stukinIL4now on February 9, 2012 at 2:37 PM

So I reviewed the 2010 Gubernatorial Election results between Barrett and Walker :

Walker , Scott GOP 1,128,159 52%
Barrett , Tom Dem 1,005,008 47%

The Dems got a million signatures of which probably 75 % are legitimate.
The re~call election of walker is a non-story. With a 51 % approval rating for Walker now, it’s doubtful the unions can energize enough for a big turnout on what is essentially a non-issue for the citizens of Wisconsin.

He’ll win again.

F&%#@ the unions. Let ‘em burn.

DevilsPrinciple on February 9, 2012 at 2:42 PM

Wow. The unions have decided to make no pretense that EVERYONE should be putting them first in the list of priorites.

Bitter Clinger on February 9, 2012 at 2:46 PM

“iPad’s FOR EVERYONE!!!!1111!!!!”
~Democrat Union Puppet Governor

Strike Hornet on February 9, 2012 at 2:49 PM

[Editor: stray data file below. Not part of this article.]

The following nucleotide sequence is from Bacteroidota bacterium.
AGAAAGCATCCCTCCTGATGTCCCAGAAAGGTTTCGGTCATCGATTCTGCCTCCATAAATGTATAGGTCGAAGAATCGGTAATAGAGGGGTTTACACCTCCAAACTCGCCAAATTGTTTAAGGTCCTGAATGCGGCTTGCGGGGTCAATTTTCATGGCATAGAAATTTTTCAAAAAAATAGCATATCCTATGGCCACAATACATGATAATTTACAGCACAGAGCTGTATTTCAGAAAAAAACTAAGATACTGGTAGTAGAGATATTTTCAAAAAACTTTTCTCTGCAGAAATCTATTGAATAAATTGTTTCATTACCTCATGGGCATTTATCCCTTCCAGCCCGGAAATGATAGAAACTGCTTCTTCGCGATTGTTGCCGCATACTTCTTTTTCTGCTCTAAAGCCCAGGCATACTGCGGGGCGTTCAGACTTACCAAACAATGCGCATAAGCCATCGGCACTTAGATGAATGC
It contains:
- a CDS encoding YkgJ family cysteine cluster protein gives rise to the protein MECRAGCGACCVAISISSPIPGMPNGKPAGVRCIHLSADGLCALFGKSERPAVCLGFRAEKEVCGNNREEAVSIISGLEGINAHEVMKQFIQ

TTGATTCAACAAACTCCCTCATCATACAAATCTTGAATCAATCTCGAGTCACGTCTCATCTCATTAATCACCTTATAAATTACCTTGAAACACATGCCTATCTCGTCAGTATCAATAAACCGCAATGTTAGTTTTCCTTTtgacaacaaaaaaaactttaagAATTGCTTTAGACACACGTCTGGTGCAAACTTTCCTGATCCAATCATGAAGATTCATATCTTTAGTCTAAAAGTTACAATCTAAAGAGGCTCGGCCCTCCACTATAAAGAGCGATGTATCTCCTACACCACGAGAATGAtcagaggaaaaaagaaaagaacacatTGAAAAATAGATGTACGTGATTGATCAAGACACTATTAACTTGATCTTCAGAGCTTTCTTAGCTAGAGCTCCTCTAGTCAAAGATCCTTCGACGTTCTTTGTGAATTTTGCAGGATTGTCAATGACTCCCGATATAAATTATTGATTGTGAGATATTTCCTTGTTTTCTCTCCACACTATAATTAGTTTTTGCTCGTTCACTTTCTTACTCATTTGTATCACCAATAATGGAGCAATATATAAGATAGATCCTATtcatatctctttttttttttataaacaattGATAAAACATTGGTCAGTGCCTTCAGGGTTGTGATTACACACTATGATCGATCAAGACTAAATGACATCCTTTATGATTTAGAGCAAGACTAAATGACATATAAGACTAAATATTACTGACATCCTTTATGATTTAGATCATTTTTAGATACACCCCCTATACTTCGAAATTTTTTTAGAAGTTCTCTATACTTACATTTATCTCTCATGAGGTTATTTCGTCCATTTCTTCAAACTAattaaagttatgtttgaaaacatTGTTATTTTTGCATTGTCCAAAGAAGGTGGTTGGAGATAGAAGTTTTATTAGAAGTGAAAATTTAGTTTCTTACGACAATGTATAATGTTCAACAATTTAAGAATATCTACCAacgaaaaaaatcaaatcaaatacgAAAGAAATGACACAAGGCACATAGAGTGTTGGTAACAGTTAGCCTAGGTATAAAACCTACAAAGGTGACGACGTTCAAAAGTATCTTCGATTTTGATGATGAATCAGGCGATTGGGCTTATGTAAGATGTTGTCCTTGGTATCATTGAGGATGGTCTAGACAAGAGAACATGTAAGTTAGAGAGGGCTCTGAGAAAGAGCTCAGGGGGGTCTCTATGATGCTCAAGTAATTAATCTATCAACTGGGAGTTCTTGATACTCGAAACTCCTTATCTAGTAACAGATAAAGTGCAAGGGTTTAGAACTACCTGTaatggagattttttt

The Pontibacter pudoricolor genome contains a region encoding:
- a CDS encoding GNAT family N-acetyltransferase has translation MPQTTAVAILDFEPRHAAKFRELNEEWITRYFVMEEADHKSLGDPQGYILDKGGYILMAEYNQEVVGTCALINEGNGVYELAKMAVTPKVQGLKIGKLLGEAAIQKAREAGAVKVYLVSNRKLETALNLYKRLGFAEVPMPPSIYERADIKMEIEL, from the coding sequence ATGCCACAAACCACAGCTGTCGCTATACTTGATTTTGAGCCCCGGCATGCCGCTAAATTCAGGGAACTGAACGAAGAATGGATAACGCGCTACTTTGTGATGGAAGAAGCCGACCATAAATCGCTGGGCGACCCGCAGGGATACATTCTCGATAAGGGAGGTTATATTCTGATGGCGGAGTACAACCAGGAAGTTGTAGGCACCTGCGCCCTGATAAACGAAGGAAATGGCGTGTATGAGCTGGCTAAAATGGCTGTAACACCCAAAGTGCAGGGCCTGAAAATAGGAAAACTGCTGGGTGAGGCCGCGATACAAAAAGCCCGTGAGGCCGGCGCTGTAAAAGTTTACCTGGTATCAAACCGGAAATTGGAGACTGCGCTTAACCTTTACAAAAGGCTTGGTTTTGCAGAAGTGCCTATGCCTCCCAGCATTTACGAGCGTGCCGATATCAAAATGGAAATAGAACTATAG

‘UNIONS demand…’?! $CREW THEM! Union Leaders, like Hoffa Jr, want to preserve an insane mandate that says anyone who wants a job in this country MUST be a member of a Union, that this worker then MUST pay dues to crokks and thugs like Hoffa, who steal much of this money and use the rest to grease the palms of corrupt politicians like Obama who will do whatever is in the best interest of the Unions. Politicians would be MUCH less interested in helping Unions if the Unions’ ‘money pot’ – the dues workers are FORCED to pay – dries up. It amazes me that politicians and Unions believe out of all the freedoms we have the right to get a job without being forced to be a member of a Union is not one of them. Currently that is not possible unless a state legislature passes a bill that states its citizens have a ‘right to work’ without being enslaved by Union membership/dues. Walker was the ‘Moses’ of the American worker, removing the shackles of people who want jobs without mandatory Union membership, and has walked them out of their ‘slavery’. Walker, and what he has started, is also a threat to the massive Labor Unions…who still make up only a MINORITY of Americans! So, of course they want Walker and his Union-busting movement stopped! Keep on fighting the good fight, Walker! HUAH!